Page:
Wetlands life proves a treasure on constantly changing island


June 20, 1993|By Audrey Haar | Audrey Haar,Staff Writer

Assateague Island is more than sandy beaches and a place to spot wild ponies. Explore the island on your own or with one of the park guides, and a complex network of plant and animal life unfolds.

Guides and rangers at the Assateague Island National Seashore Park offer daily programs in the summer that take visitors wading into the marshes to identify water creatures, and to learn how the island changes and evolves each day, to fish and crab, and to explore Chincoteague Bay in a canoe. Talk to a park ranger for a few minutes, and you will find yourself catching their enthusiasm for nature.

Even simple pastimes such as scavenging for shells on the beach can become an adventure when you realize that at Assateague a shell could be more than a hundred years old.

Walking the beach, it is common to find clam and oyster shells, even though they don't come from the ocean. And they are not leftovers from a beach party, says park ranger Rachelle Daigneault.

The shells are uncovered as the island literally rolls over itself, and old bays and marshes are uncovered on the ocean side of the island. During storms, waves wash away the dunes and flood the island. Sand from Assateague is shifted into the bay, causing the island to slowly move west.

"These things that used to be on the other side of the island are just proof that the island rolls," says Ms. Daigneault. And she points out that the changing nature of the island is why it isn't suitable for development.

"If you try and build on the beach, that building would be in the water before long. It would not be beachfront property, it would be in-the-water property," Ms. Daigneault says.

In the 1950s, a developer tried to compete with nature. Nearly 6,000 lots were sold before a storm in March 1962 crashed into the island. Several buildings and a paved road were washed away. The remains of the road can be seen at the Life of the Dunes nature trail in the park.

"When the storm hit, it pushed the sand dunes and the beach eroded. "That's a good thing -- a normal thing. These are all natural events. We get excited by them because they are exciting. The sand is deposited out to the bay, and the bay grows and it replenishes itself," Ms. Daigneault says.

It is the changing environment that intrigues her. "I know that I can go out after the high tides and find things that I might not find at other times. I can go out after a storm and find that something changed on the beach."

Daily changes can also come from the tides that yield anything from marine garbage to an historical find such as an arrowhead (which shouldn't be removed from the park, Ms. Daigneault says) left by American Indians who once lived on the marsh side of the island. Remnants from the shipwrecks that dot the nearby waters may also come in with the tide.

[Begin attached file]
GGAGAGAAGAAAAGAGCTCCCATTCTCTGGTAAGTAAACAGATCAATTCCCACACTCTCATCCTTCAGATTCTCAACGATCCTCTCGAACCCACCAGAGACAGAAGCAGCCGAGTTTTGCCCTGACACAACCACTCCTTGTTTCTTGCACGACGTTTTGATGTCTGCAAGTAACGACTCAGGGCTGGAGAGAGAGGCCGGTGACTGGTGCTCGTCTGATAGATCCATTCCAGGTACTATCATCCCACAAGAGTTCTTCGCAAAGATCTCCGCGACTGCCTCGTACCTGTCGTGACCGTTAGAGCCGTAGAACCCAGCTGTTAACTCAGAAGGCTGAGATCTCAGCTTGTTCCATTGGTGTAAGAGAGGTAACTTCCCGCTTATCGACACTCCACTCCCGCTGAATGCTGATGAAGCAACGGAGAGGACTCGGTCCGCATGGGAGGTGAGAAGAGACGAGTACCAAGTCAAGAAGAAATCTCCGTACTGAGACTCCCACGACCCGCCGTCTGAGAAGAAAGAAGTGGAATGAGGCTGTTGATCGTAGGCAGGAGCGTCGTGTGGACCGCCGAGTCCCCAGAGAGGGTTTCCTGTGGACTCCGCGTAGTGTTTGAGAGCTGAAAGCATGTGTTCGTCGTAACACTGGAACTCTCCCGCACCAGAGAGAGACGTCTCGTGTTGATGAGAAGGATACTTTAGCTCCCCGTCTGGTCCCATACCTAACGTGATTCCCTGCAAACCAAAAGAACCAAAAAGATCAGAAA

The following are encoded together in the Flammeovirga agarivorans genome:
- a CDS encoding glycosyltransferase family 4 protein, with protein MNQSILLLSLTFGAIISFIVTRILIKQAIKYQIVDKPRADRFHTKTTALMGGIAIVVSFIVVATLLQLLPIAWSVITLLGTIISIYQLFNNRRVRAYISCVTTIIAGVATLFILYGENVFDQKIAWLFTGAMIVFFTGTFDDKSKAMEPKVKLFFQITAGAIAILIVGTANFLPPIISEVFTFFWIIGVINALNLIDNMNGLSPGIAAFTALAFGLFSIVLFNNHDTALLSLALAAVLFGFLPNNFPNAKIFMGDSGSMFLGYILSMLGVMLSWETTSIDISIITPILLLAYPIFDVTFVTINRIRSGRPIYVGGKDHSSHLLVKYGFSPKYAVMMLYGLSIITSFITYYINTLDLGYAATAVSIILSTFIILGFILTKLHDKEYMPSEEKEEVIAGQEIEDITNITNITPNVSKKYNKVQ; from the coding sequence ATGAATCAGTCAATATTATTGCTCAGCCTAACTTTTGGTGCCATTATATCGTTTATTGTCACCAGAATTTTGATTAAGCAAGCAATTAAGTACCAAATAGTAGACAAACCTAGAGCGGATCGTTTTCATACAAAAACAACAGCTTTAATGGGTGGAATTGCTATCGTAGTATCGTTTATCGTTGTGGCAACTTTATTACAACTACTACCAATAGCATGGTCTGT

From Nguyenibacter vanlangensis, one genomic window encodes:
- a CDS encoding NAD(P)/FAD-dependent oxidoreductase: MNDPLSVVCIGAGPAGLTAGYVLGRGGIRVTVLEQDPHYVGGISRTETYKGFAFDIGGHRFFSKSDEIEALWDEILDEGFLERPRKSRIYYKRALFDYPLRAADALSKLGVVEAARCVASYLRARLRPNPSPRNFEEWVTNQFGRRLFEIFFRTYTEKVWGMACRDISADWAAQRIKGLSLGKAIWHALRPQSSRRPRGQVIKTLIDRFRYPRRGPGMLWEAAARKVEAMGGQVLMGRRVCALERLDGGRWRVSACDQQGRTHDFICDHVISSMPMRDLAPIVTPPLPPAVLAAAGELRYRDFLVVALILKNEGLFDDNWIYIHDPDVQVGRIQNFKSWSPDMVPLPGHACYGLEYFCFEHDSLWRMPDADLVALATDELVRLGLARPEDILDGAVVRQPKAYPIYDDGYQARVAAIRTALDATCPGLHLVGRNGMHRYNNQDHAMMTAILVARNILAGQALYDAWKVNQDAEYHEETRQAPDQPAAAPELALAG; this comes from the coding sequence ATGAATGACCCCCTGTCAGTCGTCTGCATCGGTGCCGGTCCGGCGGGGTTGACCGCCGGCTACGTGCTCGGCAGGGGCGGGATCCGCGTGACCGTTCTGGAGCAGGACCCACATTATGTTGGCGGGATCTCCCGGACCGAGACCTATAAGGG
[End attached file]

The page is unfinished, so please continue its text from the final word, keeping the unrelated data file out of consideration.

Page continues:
While the Park Service offers guided programs, there are independent activities as well. In the cool comfort of the visitor center, there is a nature film that is shown continuously.

The center also houses a beachcomber exhibit that identifies many of the items likely to be found on the beach. There are also two fish tanks. One of the tanks is the "touch tank," where visitors can pick up a horseshoe crab or a shell and see the creature that lives inside it.

Printed guides to the island are also available at the visitor center. To better enjoy the three nature trails, pick up a copy of "The Life of Assateague" ($1.95). Each path is short, easy to walk and provides a quick introduction to the types of plants and animals that can be found in the dunes, marshes and forest areas of the barrier island.

In addition to the nature trails, visitors can see the marshes up close from the footbridges at Ferry Landing, and there is a large picnic facility with grills at the end of Bayside Drive.

While visiting the island, stop the rangers and guides and ask questions, says Ms. Daigneault. "If they see one of us walking along with a bucket, they should come up to us and ask what's in that bucket."

There is a lot to experience at Assateague, and most people encounter the pesky mosquitoes that breed in the marsh areas. Rangers frown on spraying the island with insecticides to control the mosquitoes, Ms. Daigneault says.

"They should find out why the mosquito is such an important part of the dynamic of the food web here and why we don't spray for them. Watch the tree swallow and see it do its wonderful acrobatics in the air to realize that the swallow is doing acrobatics because it is feeding. It's taking out of the air flying insects, and one of those is going to be the mosquito," Ms. Daigneault says.

The female mosquito is the one that does the biting, and takes that blood to produce her young, Ms. Daigneault explains. She lays her eggs at the edges of the marsh. When the eggs reach what is known as the wiggler stage, they become a tasty treat for the minnows swimming in the marsh.

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